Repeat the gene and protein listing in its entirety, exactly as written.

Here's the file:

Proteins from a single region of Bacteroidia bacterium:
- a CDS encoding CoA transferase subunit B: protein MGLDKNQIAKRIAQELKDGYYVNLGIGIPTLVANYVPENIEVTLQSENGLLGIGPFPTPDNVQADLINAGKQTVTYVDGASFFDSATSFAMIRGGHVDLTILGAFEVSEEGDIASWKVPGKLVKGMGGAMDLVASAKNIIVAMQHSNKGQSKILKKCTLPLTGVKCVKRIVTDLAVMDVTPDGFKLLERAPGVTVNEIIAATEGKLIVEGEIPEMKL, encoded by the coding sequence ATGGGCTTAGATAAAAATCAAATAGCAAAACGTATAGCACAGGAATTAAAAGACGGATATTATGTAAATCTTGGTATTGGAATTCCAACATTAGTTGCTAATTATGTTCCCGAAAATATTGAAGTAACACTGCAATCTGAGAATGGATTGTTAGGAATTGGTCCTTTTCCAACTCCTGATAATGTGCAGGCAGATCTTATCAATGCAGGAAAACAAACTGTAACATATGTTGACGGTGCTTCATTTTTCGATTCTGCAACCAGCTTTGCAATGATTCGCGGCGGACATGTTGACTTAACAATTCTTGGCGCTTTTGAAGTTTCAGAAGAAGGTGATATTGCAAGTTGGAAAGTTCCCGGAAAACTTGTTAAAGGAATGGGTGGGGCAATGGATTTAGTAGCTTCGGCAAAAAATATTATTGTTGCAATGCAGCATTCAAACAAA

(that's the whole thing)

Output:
Proteins from a single region of Bacteroidia bacterium:
- a CDS encoding CoA transferase subunit B: protein MGLDKNQIAKRIAQELKDGYYVNLGIGIPTLVANYVPENIEVTLQSENGLLGIGPFPTPDNVQADLINAGKQTVTYVDGASFFDSATSFAMIRGGHVDLTILGAFEVSEEGDIASWKVPGKLVKGMGGAMDLVASAKNIIVAMQHSNKGQSKILKKCTLPLTGVKCVKRIVTDLAVMDVTPDGFKLLERAPGVTVNEIIAATEGKLIVEGEIPEMKL, encoded by the coding sequence ATGGGCTTAGATAAAAATCAAATAGCAAAACGTATAGCACAGGAATTAAAAGACGGATATTATGTAAATCTTGGTATTGGAATTCCAACATTAGTTGCTAATTATGTTCCCGAAAATATTGAAGTAACACTGCAATCTGAGAATGGATTGTTAGGAATTGGTCCTTTTCCAACTCCTGATAATGTGCAGGCAGATCTTATCAATGCAGGAAAACAAACTGTAACATATGTTGACGGTGCTTCATTTTTCGATTCTGCAACCAGCTTTGCAATGATTCGCGGCGGACATGTTGACTTAACAATTCTTGGCGCTTTTGAAGTTTCAGAAGAAGGTGATATTGCAAGTTGGAAAGTTCCCGGAAAACTTGTTAAAGGAATGGGTGGGGCAATGGATTTAGTAGCTTCGGCAAAAAATATTATTGTTGCAATGCAGCATTCAAACAAA